Being a parent myself, it is easy to blame yourself or beat yourself up about your parenting of your own children. I just want to give you a forgiveness pass-out to say that as a parent you do the best that you can, and sometimes you do get stressed, tired and frustrated and sometimes you might yell at your kids. And while that’s not usually the most useful behaviour to model for your children, it’s something that you don’t know until you know it. So, now that you know it, you can be more conscious of how you speak to your children and also forgive yourself for times in the past (or future) when you might lash out in frustration or exhaustion. Understanding that you as a parent are doing the best that you can and forgiving yourself and being self-compassionate is a really important behaviour to model.
And also, now as an adult, you can reprocess those events where your parents were being critical, or lashing out at you, someone else or themselves, and understand that it wasn’t about you. Even when something was directed at you, even then it wasn’t about you. It was a projection of emotion, that has more to do with the past for the person lashing out, than anything, or anyone in the event.
Enjoy this reflection, thinking about how your inner voice has been shaped by your important influences, your parents or your carers, when you were small.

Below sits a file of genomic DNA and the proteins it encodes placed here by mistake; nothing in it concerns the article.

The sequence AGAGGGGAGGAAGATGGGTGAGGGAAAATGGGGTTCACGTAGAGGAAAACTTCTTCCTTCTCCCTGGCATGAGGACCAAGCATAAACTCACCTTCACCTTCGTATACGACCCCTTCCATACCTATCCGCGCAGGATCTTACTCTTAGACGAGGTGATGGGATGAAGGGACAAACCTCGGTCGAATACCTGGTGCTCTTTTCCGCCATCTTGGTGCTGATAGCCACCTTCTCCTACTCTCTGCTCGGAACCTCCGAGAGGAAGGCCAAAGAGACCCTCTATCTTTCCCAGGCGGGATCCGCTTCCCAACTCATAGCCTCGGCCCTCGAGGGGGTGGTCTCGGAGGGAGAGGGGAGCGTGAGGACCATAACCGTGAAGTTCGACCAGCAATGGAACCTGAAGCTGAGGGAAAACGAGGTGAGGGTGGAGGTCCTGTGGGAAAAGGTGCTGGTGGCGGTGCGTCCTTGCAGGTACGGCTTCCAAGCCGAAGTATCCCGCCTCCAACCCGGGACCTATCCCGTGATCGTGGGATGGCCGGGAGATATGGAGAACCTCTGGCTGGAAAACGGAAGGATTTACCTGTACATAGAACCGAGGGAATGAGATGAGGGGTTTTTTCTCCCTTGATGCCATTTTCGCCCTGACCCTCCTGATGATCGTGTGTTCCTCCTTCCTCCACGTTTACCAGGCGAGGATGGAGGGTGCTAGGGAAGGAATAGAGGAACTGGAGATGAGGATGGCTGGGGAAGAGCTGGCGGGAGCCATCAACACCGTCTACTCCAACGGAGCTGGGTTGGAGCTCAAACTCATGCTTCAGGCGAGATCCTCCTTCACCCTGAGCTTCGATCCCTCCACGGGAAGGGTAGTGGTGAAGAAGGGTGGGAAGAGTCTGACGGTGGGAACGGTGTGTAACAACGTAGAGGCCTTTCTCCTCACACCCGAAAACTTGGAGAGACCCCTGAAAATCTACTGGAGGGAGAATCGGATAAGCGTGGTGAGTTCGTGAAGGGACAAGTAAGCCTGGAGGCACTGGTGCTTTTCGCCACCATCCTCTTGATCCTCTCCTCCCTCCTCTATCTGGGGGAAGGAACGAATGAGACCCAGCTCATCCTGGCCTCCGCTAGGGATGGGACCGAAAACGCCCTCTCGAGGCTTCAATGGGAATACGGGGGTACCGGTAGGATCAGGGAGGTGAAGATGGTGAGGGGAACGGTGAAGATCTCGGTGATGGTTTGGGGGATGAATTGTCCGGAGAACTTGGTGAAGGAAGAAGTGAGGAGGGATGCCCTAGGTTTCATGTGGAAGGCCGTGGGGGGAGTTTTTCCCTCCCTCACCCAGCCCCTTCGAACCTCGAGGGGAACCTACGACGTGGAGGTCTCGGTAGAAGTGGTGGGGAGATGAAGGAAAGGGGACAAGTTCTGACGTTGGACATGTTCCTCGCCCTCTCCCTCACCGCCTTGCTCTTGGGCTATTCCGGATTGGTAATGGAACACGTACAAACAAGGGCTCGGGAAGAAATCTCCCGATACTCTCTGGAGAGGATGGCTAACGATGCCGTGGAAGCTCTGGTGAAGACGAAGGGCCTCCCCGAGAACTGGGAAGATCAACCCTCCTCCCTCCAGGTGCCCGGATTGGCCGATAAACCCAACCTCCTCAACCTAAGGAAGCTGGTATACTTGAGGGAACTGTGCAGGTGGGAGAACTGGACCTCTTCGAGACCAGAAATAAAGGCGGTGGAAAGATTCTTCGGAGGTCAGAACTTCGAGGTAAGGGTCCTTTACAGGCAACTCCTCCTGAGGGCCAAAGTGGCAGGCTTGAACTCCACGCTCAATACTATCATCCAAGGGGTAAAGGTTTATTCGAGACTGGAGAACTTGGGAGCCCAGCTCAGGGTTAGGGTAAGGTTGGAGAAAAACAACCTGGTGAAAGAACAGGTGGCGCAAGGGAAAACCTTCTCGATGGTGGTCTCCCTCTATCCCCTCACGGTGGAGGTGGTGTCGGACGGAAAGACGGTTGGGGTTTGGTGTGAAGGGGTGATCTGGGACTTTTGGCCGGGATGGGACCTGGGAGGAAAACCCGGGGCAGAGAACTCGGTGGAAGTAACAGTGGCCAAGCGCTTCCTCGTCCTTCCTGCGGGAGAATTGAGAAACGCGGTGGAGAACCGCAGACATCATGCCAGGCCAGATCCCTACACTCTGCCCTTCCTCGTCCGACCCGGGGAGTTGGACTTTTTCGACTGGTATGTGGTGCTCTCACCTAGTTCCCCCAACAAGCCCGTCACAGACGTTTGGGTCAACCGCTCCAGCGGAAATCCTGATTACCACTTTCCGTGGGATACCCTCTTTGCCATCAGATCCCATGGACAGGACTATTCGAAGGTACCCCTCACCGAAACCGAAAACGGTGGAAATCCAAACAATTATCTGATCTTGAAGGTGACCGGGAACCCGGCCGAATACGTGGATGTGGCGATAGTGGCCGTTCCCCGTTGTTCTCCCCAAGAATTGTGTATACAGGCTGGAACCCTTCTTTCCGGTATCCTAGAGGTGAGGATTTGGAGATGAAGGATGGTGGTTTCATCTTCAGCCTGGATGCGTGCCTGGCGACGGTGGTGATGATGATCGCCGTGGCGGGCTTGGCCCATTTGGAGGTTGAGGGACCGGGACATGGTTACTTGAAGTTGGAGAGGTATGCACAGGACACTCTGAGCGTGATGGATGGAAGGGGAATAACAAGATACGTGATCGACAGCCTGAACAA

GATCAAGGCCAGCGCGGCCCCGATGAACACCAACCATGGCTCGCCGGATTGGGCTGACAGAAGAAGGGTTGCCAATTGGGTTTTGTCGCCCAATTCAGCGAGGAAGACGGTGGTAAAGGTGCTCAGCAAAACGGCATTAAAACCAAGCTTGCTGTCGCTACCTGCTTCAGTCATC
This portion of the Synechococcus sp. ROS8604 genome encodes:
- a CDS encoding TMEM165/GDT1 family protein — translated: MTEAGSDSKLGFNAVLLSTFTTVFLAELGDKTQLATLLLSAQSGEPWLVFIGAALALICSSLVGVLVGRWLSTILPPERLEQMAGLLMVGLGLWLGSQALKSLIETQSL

You might not realise that you have the power to change your own inner voice too. Simply with intention, and consciously choosing to change it, you can.
Take some time to talk to your inner voice… Thank it for it’s service so far and ask it if it would mind being a little kinder to you. In this way you can enlist your inner voice to be your helper, instead of your drill-sergeant. Simply by talking to your inner voice, you can make a pact to work together for your best interests. the funny thing is, when you talk to your inner voice, you find that it actually does want to help you, it just got the wrong programming, and never got fixed.
If your inner critic won’t be reasoned with, you can also just imagine turning down the volume on the critic, and turning up the volume on the carer. You also have a nurturing voice. Bring that voice to the front of your mind and put your critic in the far back seat where you can’t hear it.